While many people think that Jesus worked only with wood because he is jesus christ gospel of love to as a carpenter in Mark 6:3, the Greek word translated there as carpenter is tekton, which has a much broader meaning. It can mean any craftsman, workman, or builder in addition to a carpenter. A builder at that time worked not only with wood but also with stone. Tekton is the word from which we get the word tectonic as in tectonic plates, which are the massive slabs of solid rock that make up the earth’s crust.
That Jesus had familiarity with working with rocks is evident from his sayings in the gospels, including his statement in Matthew 7:24-27 about how a wise man builds his house upon a rock, which is the Greek word petra.
Some churches claim that the apostle Peter was the rock on which Jesus Christ is building the church. What is the truth? On what rock is Jesus Christ building his church?
It was in the region of Caesarea Philippi where Jesus Christ told Peter that he [Jesus Christ] would build the church upon a rock. That such a conversation took place in the region of Caesarea Philippi is interesting. Jesus Christ often taught using metaphors and parables related to the physical context in which he taught. The city of Caesarea Philippi was built on top of an enormous rock. It was a massive wall of rock that went straight up over 100 feet and it was about 500 feet wide. The city was formerly called Panias, after the Greek god Pan which people worshipped there after the city’s conquest by Alexander the Great. King Philip enlarged it and rededicated it to honor Caesar and himself. That is why it was called Caesarea Philippi.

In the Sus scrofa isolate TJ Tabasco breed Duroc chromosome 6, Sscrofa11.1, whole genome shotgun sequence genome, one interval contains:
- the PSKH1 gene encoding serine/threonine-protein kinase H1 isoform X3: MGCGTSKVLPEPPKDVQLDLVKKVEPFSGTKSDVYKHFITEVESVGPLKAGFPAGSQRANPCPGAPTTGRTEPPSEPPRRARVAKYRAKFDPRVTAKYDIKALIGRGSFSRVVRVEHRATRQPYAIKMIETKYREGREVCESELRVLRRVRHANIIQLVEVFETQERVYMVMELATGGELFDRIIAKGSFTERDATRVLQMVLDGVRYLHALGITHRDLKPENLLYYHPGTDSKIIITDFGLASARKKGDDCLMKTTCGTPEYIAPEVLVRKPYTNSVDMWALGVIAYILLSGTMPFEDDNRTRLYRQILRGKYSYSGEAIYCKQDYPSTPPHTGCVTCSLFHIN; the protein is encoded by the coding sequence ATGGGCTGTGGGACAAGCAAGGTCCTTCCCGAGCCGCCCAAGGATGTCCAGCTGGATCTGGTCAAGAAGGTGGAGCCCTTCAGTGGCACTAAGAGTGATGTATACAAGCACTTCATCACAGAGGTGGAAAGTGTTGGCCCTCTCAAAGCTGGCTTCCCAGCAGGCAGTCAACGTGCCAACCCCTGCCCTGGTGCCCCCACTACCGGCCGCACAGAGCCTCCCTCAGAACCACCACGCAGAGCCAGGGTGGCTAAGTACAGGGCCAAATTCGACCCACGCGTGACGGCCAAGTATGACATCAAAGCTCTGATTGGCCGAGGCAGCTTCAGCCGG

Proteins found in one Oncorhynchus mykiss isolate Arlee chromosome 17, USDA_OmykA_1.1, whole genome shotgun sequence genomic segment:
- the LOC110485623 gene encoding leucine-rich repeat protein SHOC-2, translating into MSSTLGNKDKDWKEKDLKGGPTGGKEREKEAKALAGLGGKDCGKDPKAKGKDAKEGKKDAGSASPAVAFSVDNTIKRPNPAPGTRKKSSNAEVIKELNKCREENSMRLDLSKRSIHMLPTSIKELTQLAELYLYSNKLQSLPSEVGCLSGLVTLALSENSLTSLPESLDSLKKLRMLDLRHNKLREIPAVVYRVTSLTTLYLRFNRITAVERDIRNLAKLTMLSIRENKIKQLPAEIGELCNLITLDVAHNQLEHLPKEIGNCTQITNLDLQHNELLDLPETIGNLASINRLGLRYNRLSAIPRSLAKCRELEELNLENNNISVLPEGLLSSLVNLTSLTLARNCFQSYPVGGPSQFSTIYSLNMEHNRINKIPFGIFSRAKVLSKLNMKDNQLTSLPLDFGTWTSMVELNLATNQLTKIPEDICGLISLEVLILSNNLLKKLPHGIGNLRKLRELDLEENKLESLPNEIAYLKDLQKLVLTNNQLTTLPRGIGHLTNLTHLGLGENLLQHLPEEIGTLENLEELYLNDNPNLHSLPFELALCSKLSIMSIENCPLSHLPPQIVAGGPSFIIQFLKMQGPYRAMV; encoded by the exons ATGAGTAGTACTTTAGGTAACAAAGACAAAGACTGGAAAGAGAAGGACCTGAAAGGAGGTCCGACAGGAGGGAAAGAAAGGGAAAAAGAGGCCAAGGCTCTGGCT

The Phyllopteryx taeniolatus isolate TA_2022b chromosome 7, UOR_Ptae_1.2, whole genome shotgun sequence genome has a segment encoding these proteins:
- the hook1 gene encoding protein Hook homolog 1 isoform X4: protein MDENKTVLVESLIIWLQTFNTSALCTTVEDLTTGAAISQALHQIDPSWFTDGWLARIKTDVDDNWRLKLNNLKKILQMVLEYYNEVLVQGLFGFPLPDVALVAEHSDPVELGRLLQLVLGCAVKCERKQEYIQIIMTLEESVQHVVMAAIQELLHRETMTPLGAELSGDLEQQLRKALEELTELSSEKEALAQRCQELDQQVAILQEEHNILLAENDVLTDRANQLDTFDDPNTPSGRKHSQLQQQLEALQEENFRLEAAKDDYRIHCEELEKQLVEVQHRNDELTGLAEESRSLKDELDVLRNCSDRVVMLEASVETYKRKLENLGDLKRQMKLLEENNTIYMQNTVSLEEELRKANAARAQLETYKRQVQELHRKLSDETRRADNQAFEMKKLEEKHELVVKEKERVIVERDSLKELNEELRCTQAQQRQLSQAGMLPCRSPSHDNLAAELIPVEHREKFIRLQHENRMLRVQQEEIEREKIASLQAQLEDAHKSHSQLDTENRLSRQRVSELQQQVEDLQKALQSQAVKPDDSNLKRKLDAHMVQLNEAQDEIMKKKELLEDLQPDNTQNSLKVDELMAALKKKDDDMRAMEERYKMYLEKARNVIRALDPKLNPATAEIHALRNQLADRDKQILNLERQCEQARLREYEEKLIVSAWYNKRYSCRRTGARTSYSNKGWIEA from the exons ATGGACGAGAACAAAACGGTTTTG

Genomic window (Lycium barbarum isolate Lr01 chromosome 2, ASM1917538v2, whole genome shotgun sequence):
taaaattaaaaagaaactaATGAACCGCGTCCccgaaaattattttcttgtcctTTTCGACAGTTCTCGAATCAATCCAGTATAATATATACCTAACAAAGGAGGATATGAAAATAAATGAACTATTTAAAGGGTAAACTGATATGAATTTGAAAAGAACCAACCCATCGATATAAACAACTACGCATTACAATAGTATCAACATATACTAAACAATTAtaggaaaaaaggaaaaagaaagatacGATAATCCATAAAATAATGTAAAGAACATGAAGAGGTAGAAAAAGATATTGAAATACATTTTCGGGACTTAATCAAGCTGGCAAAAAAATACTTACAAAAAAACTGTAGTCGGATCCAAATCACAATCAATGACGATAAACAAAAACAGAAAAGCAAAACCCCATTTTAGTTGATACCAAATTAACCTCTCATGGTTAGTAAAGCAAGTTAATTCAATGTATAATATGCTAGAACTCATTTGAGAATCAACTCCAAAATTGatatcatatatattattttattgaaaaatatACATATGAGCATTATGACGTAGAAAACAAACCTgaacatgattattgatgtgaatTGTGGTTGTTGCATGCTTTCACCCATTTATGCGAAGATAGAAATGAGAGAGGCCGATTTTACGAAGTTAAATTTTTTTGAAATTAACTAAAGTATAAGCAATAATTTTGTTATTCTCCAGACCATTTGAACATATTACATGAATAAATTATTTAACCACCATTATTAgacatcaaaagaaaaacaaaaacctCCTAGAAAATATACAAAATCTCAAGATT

Jesus worked as a tekton or builder. He used his experience to explain that he would build his church and he would build it upon the rock of himself
Peter was not the only disciple to whom Jesus Christ gave the power to make binding decisions. In Matthew 18:18, he gave all the disciples the power to make binding decisions, but he gave none of them permission to change the law of God.
One explanation for this scripture is simply the difference in meanings for the Greek words petra and petros. Petra means a large rock, cliff, or ledge, while petros means a rock or stone.
However, some people might argue that Jesus Christ likely spoke the words recorded in Matthew 16 in Aramaic rather than in Greek. In Aramaic, there is only one word for rock and that is kepha. The word kepha has no gender distinction just as the word rock has no gender distinction in English. In Greek, petros is of the masculine gender and petra is of the feminine gender.
After Matthew records the statement of Jesus telling Peter that the church would be built upon a rock, Matthew never mentions anything about an exalted role for Peter. Peter greatly influenced the writing of the gospel according to Mark. And Mark never mentions anything about an exalted role for Peter either. Notice, that Jesus said that he would build his church. It was not to be the church of Peter. Peter was a bold and courageous man, but he never exalted himself. He never sought to have men bow down before him. When Cornelius saw Peter he fell down before him to worship him, but Peter lifted him up and said that he too was a man (Acts 10:25-26).